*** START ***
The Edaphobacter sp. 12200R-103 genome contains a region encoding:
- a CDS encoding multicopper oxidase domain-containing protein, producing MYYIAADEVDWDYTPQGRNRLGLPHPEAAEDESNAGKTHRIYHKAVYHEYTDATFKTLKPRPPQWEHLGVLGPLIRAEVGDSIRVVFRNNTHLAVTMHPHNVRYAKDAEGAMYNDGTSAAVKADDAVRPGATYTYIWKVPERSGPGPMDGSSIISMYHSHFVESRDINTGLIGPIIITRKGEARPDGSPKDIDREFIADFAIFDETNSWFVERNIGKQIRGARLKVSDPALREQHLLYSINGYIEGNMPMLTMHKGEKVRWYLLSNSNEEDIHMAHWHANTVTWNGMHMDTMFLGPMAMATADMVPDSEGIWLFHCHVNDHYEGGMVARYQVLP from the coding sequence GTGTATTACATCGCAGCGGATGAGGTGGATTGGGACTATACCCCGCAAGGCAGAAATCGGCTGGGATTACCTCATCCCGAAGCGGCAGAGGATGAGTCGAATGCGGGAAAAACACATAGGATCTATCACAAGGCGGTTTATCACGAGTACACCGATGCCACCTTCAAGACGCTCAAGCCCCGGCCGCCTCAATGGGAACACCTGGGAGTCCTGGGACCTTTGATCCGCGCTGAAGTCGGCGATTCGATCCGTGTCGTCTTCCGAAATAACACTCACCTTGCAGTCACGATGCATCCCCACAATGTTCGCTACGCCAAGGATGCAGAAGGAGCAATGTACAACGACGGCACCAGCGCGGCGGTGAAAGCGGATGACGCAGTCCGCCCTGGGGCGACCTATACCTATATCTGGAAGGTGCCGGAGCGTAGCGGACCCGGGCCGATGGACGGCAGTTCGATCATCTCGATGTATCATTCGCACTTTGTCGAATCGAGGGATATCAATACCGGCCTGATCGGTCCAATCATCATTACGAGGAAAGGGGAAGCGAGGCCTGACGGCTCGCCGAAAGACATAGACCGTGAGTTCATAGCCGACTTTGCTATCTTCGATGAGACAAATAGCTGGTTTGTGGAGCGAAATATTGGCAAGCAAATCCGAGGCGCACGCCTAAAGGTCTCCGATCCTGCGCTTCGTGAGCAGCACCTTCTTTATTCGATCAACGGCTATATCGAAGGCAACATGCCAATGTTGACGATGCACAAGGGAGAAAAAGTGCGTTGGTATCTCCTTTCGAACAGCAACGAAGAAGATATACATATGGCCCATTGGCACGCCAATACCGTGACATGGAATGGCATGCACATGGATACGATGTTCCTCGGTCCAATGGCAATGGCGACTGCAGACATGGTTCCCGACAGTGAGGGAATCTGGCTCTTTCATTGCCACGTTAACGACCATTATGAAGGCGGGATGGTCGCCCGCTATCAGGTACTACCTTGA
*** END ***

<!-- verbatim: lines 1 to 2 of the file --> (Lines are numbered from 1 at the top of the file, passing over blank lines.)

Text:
The Edaphobacter sp. 12200R-103 genome contains a region encoding:
- a CDS encoding multicopper oxidase domain-containing protein, producing MYYIAADEVDWDYTPQGRNRLGLPHPEAAEDESNAGKTHRIYHKAVYHEYTDATFKTLKPRPPQWEHLGVLGPLIRAEVGDSIRVVFRNNTHLAVTMHPHNVRYAKDAEGAMYNDGTSAAVKADDAVRPGATYTYIWKVPERSGPGPMDGSSIISMYHSHFVESRDINTGLIGPIIITRKGEARPDGSPKDIDREFIADFAIFDETNSWFVERNIGKQIRGARLKVSDPALREQHLLYSINGYIEGNMPMLTMHKGEKVRWYLLSNSNEEDIHMAHWHANTVTWNGMHMDTMFLGPMAMATADMVPDSEGIWLFHCHVNDHYEGGMVARYQVLP from the coding sequence GTGTATTACATCGCAGCGGATGAGGTGGATTGGGACTATACCCCGCAAGGCAGAAATCGGCTGGGATTACCTCATCCCGAAGCGGCAGAGGATGAGTCGAATGCGGGAAAAACACATAGGATCTATCACAAGGCGGTTTATCACGAGTACACCGATGCCACCTTCAAGACGCTCAAGCCCCGGCCGCCTCAATGGGAACACCTGGGAGTCCTGGGACCTTTGATCCGCGCTGAAGTCGGCGATTCGATCCGTGTCGTCTTCCGAAATAACACTCACCTTGCAGTCACGATGCATCCCCACAATGTTCGCTACGCCAAGGATGCAGAAGGAGCAATGTACAACGACGGCACCAGCGCGGCGGTGAAAGCGGATGACGCAGTCCGCCCTGGGGCGACCTATACCTATATCTGGAAGGTGCCGGAGCGTAGCGGACCCGGGCCGATGGACGGCAGTTCGATCATCTCGATGTATCATTCGCACTTTGTCGAATCGAGGGATATCAATACCGGCCTGATCGGTCCAATCATCATTACGAGGAAAGGGGAAGCGAGGCCTGACGGCTCGCCGAAAGACATAGACCGTGAGTTCATAGCCGACTTTGCTATCTTCGATGAGACAAATAGCTGGTTTGTGGAGCGAAATATTGGCAAGCAAATCCGAGGCGCACGCCTAAAGGTCTCCGATCCTGCGCTTCGTGAGCAGCACCTTCTTTATTCGATCAACGGCTATATCGAAGGCAACATGCCAATGTTGACGATGCACAAGGGAGAAAAAGTGCGTTGGTATCTCCTTTCGAACAGCAACGAAGAAGATATACATATGGCCCATTGGCACGCCAATACCGTGACATGGAATGGCATGCACATGGATACGATGTTCCTCGGTCCAATGGCAATGGCGACTGCAGACATGGTTCCCGACAGTGAGGGAATCTGGCTCTTTCATTGCCACGTTAACGACCATTATGAAGGCGGGATGGTCGCCCGCTATCAGGTACTACCTTGA